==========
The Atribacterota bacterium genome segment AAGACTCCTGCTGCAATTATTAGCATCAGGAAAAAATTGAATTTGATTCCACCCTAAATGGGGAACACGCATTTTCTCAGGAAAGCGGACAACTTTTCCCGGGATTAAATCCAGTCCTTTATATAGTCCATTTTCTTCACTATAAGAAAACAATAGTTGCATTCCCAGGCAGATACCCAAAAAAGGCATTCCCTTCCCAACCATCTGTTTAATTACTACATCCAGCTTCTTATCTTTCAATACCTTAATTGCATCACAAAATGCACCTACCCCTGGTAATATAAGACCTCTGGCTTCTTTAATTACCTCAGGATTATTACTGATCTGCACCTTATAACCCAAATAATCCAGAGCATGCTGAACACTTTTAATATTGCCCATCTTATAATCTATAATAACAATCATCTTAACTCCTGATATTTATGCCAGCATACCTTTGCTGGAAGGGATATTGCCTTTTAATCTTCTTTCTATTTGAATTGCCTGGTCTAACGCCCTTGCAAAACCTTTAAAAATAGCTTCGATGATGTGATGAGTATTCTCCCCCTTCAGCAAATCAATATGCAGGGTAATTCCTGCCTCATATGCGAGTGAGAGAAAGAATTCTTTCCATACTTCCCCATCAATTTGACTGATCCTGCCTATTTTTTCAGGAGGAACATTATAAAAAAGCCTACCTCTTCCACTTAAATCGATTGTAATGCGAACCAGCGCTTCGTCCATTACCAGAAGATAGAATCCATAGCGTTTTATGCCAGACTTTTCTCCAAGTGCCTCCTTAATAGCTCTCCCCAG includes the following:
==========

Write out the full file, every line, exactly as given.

The Atribacterota bacterium genome segment AAGACTCCTGCTGCAATTATTAGCATCAGGAAAAAATTGAATTTGATTCCACCCTAAATGGGGAACACGCATTTTCTCAGGAAAGCGGACAACTTTTCCCGGGATTAAATCCAGTCCTTTATATAGTCCATTTTCTTCACTATAAGAAAACAATAGTTGCATTCCCAGGCAGATACCCAAAAAAGGCATTCCCTTCCCAACCATCTGTTTAATTACTACATCCAGCTTCTTATCTTTCAATACCTTAATTGCATCACAAAATGCACCTACCCCTGGTAATATAAGACCTCTGGCTTCTTTAATTACCTCAGGATTATTACTGATCTGCACCTTATAACCCAAATAATCCAGAGCATGCTGAACACTTTTAATATTGCCCATCTTATAATCTATAATAACAATCATCTTAACTCCTGATATTTATGCCAGCATACCTTTGCTGGAAGGGATATTGCCTTTTAATCTTCTTTCTATTTGAATTGCCTGGTCTAACGCCCTTGCAAAACCTTTAAAAATAGCTTCGATGATGTGATGAGTATTCTCCCCCTTCAGCAAATCAATATGCAGGGTAATTCCTGCCTCATATGCGAGTGAGAGAAAGAATTCTTTCCATACTTCCCCATCAATTTGACTGATCCTGCCTATTTTTTCAGGAGGAACATTATAAAAAAGCCTACCTCTTCCACTTAAATCGATTGTAATGCGAACCAGCGCTTCGTCCATTACCAGAAGATAGAATCCATAGCGTTTTATGCCAGACTTTTCTCCAAGTGCCTCCTTAATAGCTCTCCCCAG includes the following: